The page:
But our expectations can also be non-monetary. We can set unreasonable expectations upon our spouses, our employers and employees, our children, our friends—and so we never thank them for the meal on the table, for the folded towels in the closet, for the daily labor at the office, for the opportunity to work, for the work performed, or for the frequent sacrifices made on our behalf. It’s his or her job to do all those things, we say to ourselves, and so we never express thankfulness—never look at others with a twinkle in our eye and a full heart and say, “Thank you.” Our expectations are set so high that no one could ever possibly meet them. No circumstances, however favorable, could transpire to make us happy.

But this was not Paul’s situation. He tells us that he had learned the secret of being content. What is that secret? Paul came to understand that what is most important in life is not our circumstances but the God who has given these circumstances to us. Let us ask ourselves, when tempted to be discontent and unthankful – Is God sovereign? Is God in control of every event in our lives both good and bad? Has God orchestrated every moment of our past lives as He sees fit? Clearly the answers to these questions are, “Yes!” And since this is the case, what is our calling? Is it not to trust Him? To rest in His good providence and be overflowing with gratitude? As Paul says, “I can do all things through Him who strengthens me.” True contentment comes not by having high expecations of our circumstances but by trusting the goodness of our Heavenly Father.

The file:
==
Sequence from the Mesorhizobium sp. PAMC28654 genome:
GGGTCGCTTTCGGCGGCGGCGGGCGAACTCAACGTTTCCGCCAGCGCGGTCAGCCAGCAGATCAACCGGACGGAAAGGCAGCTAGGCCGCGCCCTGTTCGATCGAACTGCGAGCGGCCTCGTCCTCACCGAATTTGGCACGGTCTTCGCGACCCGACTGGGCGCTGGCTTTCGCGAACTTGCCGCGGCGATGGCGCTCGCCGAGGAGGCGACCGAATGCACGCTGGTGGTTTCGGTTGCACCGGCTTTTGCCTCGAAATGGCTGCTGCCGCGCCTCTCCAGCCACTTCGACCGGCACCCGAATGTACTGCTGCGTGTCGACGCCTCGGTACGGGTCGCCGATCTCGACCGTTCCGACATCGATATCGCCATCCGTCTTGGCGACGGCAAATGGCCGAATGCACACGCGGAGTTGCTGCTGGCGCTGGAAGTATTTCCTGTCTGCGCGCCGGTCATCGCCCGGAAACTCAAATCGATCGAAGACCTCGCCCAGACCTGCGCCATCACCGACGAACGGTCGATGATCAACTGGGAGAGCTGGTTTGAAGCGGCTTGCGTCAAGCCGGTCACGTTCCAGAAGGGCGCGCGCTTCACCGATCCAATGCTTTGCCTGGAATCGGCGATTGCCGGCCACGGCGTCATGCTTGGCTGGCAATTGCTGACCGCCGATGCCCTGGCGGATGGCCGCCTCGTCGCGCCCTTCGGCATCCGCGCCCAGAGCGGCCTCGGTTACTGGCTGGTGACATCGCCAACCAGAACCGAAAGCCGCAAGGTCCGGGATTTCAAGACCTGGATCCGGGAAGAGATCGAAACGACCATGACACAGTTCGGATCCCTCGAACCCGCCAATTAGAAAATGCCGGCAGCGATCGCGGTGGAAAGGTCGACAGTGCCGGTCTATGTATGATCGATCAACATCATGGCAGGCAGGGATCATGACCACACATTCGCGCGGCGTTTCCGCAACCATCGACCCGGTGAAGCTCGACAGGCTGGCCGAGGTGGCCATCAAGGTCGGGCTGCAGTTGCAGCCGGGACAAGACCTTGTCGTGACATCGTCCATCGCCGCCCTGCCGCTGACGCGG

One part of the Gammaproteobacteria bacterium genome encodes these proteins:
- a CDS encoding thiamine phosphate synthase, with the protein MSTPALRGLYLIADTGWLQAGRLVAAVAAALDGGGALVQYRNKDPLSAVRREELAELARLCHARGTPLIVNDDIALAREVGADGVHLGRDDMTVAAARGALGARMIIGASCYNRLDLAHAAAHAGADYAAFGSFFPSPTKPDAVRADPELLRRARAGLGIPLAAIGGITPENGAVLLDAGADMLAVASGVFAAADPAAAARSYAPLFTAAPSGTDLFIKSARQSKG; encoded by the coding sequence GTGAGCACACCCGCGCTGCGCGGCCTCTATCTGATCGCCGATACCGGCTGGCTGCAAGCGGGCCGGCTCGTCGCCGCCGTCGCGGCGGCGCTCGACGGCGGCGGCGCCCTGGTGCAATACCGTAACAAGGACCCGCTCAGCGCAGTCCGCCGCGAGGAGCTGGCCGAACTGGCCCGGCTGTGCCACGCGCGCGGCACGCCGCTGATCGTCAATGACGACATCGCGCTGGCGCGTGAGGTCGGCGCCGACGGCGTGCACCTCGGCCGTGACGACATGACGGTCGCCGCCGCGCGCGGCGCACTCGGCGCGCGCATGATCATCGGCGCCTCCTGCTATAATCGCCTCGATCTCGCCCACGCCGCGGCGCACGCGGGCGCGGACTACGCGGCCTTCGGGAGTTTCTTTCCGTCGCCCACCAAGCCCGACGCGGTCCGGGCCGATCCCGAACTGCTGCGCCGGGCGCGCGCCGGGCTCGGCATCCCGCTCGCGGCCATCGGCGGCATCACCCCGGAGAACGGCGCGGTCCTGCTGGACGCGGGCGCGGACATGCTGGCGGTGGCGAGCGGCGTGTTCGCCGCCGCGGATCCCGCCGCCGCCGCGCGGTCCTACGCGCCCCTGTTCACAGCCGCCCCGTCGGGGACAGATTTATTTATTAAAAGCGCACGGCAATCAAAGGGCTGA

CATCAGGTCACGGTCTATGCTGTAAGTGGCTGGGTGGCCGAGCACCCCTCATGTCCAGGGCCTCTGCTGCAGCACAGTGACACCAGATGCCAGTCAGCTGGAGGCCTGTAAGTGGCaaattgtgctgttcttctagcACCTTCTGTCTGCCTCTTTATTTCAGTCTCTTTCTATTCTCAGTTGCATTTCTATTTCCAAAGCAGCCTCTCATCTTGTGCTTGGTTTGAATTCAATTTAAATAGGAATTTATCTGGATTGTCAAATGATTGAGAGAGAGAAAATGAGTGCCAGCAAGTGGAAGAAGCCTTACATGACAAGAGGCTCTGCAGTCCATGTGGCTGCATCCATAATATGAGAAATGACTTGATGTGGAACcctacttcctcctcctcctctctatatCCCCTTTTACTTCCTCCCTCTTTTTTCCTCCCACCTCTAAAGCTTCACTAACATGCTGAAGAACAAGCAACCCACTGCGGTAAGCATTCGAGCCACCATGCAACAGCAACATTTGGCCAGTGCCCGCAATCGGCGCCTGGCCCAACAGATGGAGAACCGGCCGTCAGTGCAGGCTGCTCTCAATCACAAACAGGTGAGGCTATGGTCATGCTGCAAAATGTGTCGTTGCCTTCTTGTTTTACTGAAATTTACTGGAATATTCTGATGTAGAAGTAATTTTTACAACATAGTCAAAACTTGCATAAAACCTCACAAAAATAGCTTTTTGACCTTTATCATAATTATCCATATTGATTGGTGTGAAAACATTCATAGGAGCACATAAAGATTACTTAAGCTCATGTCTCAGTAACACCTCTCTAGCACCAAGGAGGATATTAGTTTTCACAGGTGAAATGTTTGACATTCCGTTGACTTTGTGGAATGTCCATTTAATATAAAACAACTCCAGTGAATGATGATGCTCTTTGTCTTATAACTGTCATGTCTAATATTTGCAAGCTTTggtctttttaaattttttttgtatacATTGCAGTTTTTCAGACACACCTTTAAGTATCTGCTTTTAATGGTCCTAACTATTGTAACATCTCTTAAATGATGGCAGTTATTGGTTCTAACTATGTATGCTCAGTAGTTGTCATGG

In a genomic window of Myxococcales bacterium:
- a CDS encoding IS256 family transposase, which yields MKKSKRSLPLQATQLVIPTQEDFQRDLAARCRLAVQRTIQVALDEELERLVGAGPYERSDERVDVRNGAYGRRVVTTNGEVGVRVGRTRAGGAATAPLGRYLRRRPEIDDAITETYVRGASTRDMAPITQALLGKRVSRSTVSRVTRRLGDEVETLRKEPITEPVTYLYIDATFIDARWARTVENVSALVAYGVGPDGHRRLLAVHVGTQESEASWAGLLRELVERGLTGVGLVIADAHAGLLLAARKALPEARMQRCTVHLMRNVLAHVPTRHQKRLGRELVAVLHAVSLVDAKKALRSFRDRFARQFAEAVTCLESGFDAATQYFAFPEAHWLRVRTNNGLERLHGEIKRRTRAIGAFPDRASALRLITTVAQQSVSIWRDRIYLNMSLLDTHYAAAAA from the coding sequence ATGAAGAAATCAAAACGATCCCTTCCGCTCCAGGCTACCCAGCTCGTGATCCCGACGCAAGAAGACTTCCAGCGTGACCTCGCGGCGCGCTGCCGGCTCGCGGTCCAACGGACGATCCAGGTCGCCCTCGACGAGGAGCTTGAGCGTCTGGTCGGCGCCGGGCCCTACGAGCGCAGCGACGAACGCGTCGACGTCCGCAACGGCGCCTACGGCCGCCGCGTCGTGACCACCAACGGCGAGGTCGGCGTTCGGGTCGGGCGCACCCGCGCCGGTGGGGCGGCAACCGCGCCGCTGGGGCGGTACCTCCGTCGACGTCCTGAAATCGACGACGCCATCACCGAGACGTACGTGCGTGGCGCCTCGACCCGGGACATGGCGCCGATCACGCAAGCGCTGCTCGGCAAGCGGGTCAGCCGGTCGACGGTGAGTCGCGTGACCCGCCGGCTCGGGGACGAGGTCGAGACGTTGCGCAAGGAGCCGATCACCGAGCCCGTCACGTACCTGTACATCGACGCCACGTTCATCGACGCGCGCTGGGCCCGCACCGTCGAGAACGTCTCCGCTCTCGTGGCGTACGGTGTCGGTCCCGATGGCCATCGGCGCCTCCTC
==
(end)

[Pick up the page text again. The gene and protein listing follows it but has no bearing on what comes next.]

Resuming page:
Reminded of our failure to trust the Lord in any and every circumstance and our failure to be thankful, let us kneel and confess our sins in the name of the Lord Jesus Christ.